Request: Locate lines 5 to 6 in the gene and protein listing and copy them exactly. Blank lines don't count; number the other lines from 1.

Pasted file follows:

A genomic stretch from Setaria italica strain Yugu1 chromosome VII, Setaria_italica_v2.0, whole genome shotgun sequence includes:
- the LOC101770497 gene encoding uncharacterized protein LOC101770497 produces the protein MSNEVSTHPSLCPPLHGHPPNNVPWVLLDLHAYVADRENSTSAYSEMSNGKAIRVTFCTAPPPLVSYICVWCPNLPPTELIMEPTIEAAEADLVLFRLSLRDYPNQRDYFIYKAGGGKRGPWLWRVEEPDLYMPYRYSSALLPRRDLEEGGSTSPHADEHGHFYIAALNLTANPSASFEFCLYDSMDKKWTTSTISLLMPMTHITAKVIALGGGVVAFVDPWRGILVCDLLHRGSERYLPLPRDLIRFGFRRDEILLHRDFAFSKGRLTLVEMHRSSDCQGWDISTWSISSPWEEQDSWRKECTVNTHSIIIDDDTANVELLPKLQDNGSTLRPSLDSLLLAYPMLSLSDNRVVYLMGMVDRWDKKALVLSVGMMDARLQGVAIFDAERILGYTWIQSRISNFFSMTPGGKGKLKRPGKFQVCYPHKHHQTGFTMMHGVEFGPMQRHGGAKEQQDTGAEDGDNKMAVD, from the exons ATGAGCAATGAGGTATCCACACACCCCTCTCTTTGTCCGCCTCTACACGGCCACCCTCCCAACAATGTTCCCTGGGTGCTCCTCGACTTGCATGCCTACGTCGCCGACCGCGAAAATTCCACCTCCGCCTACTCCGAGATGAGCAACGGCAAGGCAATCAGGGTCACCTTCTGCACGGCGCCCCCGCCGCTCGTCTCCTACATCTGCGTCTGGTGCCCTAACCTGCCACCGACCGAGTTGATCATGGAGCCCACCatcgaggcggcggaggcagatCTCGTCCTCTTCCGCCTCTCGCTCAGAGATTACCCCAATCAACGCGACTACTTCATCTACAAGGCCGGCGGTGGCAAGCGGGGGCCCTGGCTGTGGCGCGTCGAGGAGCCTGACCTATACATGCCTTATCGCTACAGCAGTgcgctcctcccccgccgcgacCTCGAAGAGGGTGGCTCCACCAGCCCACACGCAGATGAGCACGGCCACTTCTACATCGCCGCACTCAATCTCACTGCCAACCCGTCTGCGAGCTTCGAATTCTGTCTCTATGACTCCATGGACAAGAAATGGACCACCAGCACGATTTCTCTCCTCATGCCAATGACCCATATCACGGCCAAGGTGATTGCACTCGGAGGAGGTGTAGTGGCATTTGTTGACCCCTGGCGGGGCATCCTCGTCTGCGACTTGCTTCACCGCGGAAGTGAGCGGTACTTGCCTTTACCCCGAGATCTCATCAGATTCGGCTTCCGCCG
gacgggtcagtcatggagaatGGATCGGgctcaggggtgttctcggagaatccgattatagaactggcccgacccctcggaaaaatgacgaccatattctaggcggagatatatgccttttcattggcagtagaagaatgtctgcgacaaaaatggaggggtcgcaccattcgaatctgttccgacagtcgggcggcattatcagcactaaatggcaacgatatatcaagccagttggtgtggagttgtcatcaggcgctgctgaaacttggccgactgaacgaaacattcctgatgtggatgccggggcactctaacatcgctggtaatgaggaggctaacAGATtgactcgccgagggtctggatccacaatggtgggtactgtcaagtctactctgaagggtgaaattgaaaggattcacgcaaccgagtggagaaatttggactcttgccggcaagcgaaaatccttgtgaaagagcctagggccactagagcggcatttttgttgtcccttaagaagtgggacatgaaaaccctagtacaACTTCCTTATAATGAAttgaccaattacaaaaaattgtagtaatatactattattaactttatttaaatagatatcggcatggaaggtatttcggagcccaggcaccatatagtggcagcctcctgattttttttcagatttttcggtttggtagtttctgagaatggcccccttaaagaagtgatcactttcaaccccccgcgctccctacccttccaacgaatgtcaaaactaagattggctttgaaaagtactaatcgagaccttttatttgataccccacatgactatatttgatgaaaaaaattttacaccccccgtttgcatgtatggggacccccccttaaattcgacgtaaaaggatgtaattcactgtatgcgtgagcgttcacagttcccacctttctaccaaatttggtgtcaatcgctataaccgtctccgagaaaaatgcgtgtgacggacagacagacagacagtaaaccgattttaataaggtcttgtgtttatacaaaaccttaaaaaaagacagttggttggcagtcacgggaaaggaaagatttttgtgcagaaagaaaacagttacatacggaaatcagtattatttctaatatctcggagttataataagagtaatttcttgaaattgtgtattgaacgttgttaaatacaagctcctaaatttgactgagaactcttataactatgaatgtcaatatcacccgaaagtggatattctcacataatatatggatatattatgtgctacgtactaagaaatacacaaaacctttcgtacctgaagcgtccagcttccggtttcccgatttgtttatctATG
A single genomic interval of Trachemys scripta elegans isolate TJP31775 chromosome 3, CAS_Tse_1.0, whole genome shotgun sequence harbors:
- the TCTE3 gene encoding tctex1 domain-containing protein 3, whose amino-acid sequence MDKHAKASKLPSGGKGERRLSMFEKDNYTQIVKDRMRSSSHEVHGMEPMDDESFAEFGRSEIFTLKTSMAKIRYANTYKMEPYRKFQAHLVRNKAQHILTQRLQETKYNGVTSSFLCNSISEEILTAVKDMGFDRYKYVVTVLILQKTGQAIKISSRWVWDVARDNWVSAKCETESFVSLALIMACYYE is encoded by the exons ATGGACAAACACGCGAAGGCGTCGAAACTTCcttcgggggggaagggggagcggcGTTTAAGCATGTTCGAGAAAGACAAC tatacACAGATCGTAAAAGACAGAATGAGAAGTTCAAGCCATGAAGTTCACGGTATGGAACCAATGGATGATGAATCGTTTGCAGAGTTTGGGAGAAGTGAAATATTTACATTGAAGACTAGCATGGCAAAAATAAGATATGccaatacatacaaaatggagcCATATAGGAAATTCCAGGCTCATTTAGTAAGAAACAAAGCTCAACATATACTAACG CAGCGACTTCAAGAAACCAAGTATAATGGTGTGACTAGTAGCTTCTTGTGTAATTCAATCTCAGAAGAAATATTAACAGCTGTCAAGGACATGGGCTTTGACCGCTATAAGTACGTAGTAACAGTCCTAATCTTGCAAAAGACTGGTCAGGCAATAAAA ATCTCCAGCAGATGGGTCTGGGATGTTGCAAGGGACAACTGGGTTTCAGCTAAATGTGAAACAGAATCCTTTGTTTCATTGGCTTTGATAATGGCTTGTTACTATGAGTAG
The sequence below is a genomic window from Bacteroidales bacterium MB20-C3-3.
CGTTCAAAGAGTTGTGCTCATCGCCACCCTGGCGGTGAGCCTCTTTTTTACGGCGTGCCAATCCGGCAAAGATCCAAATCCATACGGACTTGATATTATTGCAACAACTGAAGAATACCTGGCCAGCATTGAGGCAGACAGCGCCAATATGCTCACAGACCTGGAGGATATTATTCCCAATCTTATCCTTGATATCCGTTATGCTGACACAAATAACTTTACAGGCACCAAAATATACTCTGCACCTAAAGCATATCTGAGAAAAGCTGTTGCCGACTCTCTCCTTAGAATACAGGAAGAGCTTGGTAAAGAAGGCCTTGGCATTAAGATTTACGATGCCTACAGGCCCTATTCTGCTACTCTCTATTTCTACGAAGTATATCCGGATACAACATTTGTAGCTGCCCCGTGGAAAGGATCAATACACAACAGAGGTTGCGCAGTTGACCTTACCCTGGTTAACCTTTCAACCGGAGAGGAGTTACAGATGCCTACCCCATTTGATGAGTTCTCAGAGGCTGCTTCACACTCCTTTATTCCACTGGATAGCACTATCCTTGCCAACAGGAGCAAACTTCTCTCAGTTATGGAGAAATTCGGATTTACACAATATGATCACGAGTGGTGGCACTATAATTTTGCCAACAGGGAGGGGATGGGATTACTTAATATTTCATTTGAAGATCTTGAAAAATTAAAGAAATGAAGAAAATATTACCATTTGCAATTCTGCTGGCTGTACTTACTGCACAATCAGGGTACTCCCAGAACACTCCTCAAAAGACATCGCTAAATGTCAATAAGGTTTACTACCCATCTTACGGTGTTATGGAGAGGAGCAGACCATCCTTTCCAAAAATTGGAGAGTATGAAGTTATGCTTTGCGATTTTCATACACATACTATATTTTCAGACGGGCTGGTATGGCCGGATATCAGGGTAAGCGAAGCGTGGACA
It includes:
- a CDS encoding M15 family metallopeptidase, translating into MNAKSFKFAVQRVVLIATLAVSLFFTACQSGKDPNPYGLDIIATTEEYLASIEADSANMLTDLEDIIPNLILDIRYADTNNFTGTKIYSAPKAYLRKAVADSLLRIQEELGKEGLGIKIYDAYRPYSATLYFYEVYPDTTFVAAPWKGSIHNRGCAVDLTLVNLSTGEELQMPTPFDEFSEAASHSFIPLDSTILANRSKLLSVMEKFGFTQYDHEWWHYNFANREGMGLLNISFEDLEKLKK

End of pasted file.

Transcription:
- the TCTE3 gene encoding tctex1 domain-containing protein 3, whose amino-acid sequence MDKHAKASKLPSGGKGERRLSMFEKDNYTQIVKDRMRSSSHEVHGMEPMDDESFAEFGRSEIFTLKTSMAKIRYANTYKMEPYRKFQAHLVRNKAQHILTQRLQETKYNGVTSSFLCNSISEEILTAVKDMGFDRYKYVVTVLILQKTGQAIKISSRWVWDVARDNWVSAKCETESFVSLALIMACYYE is encoded by the exons ATGGACAAACACGCGAAGGCGTCGAAACTTCcttcgggggggaagggggagcggcGTTTAAGCATGTTCGAGAAAGACAAC tatacACAGATCGTAAAAGACAGAATGAGAAGTTCAAGCCATGAAGTTCACGGTATGGAACCAATGGATGATGAATCGTTTGCAGAGTTTGGGAGAAGTGAAATATTTACATTGAAGACTAGCATGGCAAAAATAAGATATGccaatacatacaaaatggagcCATATAGGAAATTCCAGGCTCATTTAGTAAGAAACAAAGCTCAACATATACTAACG CAGCGACTTCAAGAAACCAAGTATAATGGTGTGACTAGTAGCTTCTTGTGTAATTCAATCTCAGAAGAAATATTAACAGCTGTCAAGGACATGGGCTTTGACCGCTATAAGTACGTAGTAACAGTCCTAATCTTGCAAAAGACTGGTCAGGCAATAAAA ATCTCCAGCAGATGGGTCTGGGATGTTGCAAGGGACAACTGGGTTTCAGCTAAATGTGAAACAGAATCCTTTGTTTCATTGGCTTTGATAATGGCTTGTTACTATGAGTAG
The sequence below is a genomic window from Bacteroidales bacterium MB20-C3-3.